The Second Amendment: It’s about more than Guns

In light of this pivotal election, the gun control debate has once more been revived with a new sense of urgency, a new passion for action.  Politicians on the left call gun restriction our duty; those on the right remain stalwart in their assertion that an American’s right “to keep and bear arms, shall not be infringed.”

Americans are met with a parade of cherry-picked statistics and emotional prevarications presented as irrefutable proof (never mind that said statistics are usually derived from societies vastly different than our own, and emotion-based pleas are often totally divergent from reality), but rarely has the underlying problem and its dire implications been fully addressed.

Proponents of gun rights invariably point to the literal text of the Bill of Rights.  Seared into their memories, stamped on their hearts, many will often repeat verbatim the Second Amendment’s final few words: “the right of the people, to keep and bear arms, shall not be infringed.”  But in order to read the Constitution, one must first know its philosophical bulwark: the Declaration of Independence. 

The Constitution and the Declaration are parts of the same whole; each document supports the other, neither fully able to prescribe just government on its own.  Packed into the Declaration is an exposition of key tenets to American self-government, the Constitution a practical manifestation of these principles. To understand the nature of government, one must first understand the nature of man: the task fulfilled by the Declaration.

The Declaration’s second paragraph begins by providing a basis for man’s natural rights, and thus the corresponding Bill of Rights, and herein lies the Founders’ theory of human nature: “We hold these truths to be self-evident, that all men are created equal, that they are endowed by their Creator with certain unalienable Rights…” (emphasis mine).

This oft-repeated, but rarely extrapolated phrase is of utmost importance to man’s natural rights; without it, the American Revolution would have been all for naught.  As Aquinas defined it, a proposition is self-evident if, and only if, the predicate is included in the essence of the subject.  That is, the proposition “God is good” is a self-evident truth, because “goodness” (the predicate) is included in the very definition of “God” (the subject)—and one need not be a theist to acknowledge this as true.  Thus, the “self-evidence” of the truths described in Declaration is not mere flowery bloviation, but a timeless maxim, a simple yet paradigmatic analysis of human nature itself, providing the foundation for self-government.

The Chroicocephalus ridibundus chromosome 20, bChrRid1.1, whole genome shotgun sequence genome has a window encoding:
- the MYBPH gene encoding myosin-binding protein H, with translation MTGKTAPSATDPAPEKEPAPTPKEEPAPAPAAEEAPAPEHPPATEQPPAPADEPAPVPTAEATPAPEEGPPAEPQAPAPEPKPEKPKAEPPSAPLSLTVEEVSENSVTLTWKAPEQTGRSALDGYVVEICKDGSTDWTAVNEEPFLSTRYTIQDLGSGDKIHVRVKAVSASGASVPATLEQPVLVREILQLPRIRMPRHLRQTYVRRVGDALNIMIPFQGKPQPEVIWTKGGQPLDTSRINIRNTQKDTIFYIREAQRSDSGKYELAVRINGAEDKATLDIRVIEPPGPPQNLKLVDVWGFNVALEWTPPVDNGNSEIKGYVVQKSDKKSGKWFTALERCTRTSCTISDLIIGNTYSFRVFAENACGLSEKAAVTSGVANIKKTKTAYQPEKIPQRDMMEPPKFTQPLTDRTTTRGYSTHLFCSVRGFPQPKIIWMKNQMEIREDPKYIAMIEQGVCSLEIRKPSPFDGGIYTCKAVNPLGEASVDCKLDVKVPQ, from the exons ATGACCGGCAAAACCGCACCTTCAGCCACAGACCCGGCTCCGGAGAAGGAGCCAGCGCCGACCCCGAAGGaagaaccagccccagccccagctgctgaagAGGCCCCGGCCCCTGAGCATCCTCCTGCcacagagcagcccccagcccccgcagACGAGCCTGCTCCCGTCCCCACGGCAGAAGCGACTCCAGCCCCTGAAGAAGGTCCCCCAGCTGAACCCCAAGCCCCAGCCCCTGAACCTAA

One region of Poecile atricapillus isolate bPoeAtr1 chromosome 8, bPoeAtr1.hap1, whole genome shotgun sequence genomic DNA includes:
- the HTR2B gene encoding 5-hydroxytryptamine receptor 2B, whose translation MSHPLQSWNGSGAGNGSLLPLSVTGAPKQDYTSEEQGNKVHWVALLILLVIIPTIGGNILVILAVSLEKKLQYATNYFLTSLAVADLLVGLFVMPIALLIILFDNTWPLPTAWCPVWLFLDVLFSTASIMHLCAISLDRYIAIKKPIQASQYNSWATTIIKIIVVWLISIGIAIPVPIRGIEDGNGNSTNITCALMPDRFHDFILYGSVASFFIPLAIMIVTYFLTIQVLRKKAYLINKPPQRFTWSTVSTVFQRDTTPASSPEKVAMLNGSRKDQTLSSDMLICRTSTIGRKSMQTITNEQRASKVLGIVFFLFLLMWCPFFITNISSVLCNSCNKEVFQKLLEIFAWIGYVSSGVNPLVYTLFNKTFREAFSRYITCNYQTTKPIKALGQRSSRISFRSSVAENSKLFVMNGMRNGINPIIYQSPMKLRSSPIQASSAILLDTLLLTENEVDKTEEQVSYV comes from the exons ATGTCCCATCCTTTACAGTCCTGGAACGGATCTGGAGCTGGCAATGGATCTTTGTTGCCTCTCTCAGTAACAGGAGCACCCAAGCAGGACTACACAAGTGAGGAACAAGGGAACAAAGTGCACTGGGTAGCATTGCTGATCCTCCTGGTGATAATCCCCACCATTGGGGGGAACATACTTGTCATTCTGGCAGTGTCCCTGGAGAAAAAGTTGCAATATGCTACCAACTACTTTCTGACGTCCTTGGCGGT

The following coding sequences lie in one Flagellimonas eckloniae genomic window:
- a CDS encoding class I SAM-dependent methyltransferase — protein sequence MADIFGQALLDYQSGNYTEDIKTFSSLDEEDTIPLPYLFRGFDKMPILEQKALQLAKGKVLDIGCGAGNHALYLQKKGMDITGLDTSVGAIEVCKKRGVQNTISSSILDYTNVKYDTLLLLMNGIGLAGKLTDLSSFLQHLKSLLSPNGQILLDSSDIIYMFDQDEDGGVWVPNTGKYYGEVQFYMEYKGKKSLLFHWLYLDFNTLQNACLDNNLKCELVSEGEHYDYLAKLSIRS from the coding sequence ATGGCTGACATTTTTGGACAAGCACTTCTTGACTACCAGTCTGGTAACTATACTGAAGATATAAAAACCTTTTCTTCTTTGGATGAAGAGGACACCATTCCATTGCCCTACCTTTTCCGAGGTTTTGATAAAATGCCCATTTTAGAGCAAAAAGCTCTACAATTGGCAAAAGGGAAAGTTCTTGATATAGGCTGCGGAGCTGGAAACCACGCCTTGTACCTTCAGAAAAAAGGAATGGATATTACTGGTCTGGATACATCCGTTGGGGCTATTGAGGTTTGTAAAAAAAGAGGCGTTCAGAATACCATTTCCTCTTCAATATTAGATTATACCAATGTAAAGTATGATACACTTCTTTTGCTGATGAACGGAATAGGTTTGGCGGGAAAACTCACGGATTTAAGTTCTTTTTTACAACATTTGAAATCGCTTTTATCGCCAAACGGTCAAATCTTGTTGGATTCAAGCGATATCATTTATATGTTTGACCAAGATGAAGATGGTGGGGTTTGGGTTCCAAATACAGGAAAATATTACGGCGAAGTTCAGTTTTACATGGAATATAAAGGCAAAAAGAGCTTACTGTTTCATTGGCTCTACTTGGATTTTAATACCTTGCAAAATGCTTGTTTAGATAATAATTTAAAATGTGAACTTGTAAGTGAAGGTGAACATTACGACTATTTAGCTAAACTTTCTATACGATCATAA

In light of the definition of “self-evident,” these unalienable rights are not only essential to but also assumed by man’s nature, they are included in the very definition of man, so that they cannot be separated from man if he is to remain man as such.  These rights are inherent in the nature God bestowed upon man; they do not exist as gifts of society or rewards for civility.  Their divine dimension precludes worldly invalidation, and hence they are fundamentally unalienable if man is to remain man and God is to remain God.  To invalidate any of these rights is to reverse the roles of God and man, so that man imposes his will on other men, so that in doing so he rejects the unalterable nature created by God, and instead substitutes his own.

Therefore, to encroach on these rights is encroach on man himself; to abrogate them is to fundamentally abrogate man, so that he is no longer man as such but something else entirely.  As Aristotle taught that an eyeball without the power of sight is not truly an eye, so too is man precluded from the full essence of his humanity if he is not secure in his rights—not merely as a citizen, but as a human being.  The end of government, therefore is to enhance these natural rights.  Though government regulation ought generally to be regarded with suspicion, it should be judged by a simple test: will the proposed legislation enhance man’s natural rights and his ability to enjoy them freely, or will it curtail them?

There are many logical arguments against gun control, as history seems to undeniably repudiate the notion of an unarmed populace enjoying lasting security.  No serious student of the American Founding can argue that the Second Amendment was not meant to be an individual right, and there exists little to no empirical vindication of the call for restricted gun ownership when examining crime rates.  Books have been written on these points, but simply repeating statistics or historical examples often falls on deaf ears.  So the next time an anti-gun crusader smugly asks “Why on earth would anyone NEED an AR-15?!”, realize this: what is at stake is far more pivotal, far more sacred, than any weapon.  What is at stake is the American understanding of man himself.  Nullification of man’s fundamental right to keep and bear arms will advance not the salvation of man, not the liberation of man, but the dissolution of man. 


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